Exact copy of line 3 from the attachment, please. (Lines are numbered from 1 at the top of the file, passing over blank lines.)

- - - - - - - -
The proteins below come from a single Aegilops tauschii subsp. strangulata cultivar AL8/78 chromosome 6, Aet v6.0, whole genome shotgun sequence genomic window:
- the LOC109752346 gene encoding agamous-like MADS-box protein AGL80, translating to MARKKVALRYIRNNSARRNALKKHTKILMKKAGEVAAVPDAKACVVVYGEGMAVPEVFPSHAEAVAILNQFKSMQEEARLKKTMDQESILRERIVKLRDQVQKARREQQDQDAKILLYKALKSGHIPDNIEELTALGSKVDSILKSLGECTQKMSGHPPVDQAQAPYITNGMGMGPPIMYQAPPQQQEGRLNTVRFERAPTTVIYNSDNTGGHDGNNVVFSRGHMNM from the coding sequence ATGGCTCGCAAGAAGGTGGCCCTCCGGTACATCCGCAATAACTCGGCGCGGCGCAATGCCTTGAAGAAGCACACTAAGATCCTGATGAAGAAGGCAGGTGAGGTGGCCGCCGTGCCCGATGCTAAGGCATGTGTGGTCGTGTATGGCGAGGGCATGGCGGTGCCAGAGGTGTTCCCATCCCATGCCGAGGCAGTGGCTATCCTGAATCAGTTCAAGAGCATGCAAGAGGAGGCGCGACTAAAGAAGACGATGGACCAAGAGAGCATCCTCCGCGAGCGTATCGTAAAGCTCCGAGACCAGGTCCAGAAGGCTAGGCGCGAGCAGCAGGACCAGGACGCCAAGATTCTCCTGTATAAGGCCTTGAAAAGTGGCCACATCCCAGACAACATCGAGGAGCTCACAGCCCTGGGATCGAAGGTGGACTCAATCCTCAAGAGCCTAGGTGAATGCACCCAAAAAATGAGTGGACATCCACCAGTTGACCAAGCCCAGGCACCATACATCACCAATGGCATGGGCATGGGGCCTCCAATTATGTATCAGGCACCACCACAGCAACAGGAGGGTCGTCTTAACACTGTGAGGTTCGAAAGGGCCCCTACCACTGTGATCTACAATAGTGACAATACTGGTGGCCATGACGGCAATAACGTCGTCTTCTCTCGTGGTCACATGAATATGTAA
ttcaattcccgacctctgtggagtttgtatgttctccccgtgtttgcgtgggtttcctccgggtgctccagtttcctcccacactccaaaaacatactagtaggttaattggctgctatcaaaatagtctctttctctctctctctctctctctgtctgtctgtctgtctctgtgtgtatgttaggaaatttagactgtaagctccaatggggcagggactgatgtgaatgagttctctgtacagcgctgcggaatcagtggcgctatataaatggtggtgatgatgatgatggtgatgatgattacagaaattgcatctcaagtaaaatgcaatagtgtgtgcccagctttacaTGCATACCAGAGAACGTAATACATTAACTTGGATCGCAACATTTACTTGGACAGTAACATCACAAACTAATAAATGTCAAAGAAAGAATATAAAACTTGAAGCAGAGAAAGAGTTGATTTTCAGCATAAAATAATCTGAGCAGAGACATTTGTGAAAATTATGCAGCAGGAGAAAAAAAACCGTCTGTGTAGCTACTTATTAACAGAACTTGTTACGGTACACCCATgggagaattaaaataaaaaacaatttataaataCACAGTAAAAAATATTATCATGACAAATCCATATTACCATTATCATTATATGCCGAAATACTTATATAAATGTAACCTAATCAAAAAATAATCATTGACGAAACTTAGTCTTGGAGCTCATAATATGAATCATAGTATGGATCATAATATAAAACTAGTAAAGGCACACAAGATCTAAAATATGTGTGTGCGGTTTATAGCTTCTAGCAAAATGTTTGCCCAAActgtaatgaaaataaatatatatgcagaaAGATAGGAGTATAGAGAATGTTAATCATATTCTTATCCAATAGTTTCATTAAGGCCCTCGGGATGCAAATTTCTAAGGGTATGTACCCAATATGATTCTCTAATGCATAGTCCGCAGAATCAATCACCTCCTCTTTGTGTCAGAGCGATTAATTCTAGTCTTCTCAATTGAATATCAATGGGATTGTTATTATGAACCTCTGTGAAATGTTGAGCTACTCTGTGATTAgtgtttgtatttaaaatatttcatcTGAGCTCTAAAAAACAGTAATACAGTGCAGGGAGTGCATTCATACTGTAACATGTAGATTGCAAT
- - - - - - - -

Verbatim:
ttcaattcccgacctctgtggagtttgtatgttctccccgtgtttgcgtgggtttcctccgggtgctccagtttcctcccacactccaaaaacatactagtaggttaattggctgctatcaaaatagtctctttctctctctctctctctctctgtctgtctgtctgtctctgtgtgtatgttaggaaatttagactgtaagctccaatggggcagggactgatgtgaatgagttctctgtacagcgctgcggaatcagtggcgctatataaatggtggtgatgatgatgatggtgatgatgattacagaaattgcatctcaagtaaaatgcaatagtgtgtgcccagctttacaTGCATACCAGAGAACGTAATACATTAACTTGGATCGCAACATTTACTTGGACAGTAACATCACAAACTAATAAATGTCAAAGAAAGAATATAAAACTTGAAGCAGAGAAAGAGTTGATTTTCAGCATAAAATAATCTGAGCAGAGACATTTGTGAAAATTATGCAGCAGGAGAAAAAAAACCGTCTGTGTAGCTACTTATTAACAGAACTTGTTACGGTACACCCATgggagaattaaaataaaaaacaatttataaataCACAGTAAAAAATATTATCATGACAAATCCATATTACCATTATCATTATATGCCGAAATACTTATATAAATGTAACCTAATCAAAAAATAATCATTGACGAAACTTAGTCTTGGAGCTCATAATATGAATCATAGTATGGATCATAATATAAAACTAGTAAAGGCACACAAGATCTAAAATATGTGTGTGCGGTTTATAGCTTCTAGCAAAATGTTTGCCCAAActgtaatgaaaataaatatatatgcagaaAGATAGGAGTATAGAGAATGTTAATCATATTCTTATCCAATAGTTTCATTAAGGCCCTCGGGATGCAAATTTCTAAGGGTATGTACCCAATATGATTCTCTAATGCATAGTCCGCAGAATCAATCACCTCCTCTTTGTGTCAGAGCGATTAATTCTAGTCTTCTCAATTGAATATCAATGGGATTGTTATTATGAACCTCTGTGAAATGTTGAGCTACTCTGTGATTAgtgtttgtatttaaaatatttcatcTGAGCTCTAAAAAACAGTAATACAGTGCAGGGAGTGCATTCATACTGTAACATGTAGATTGCAAT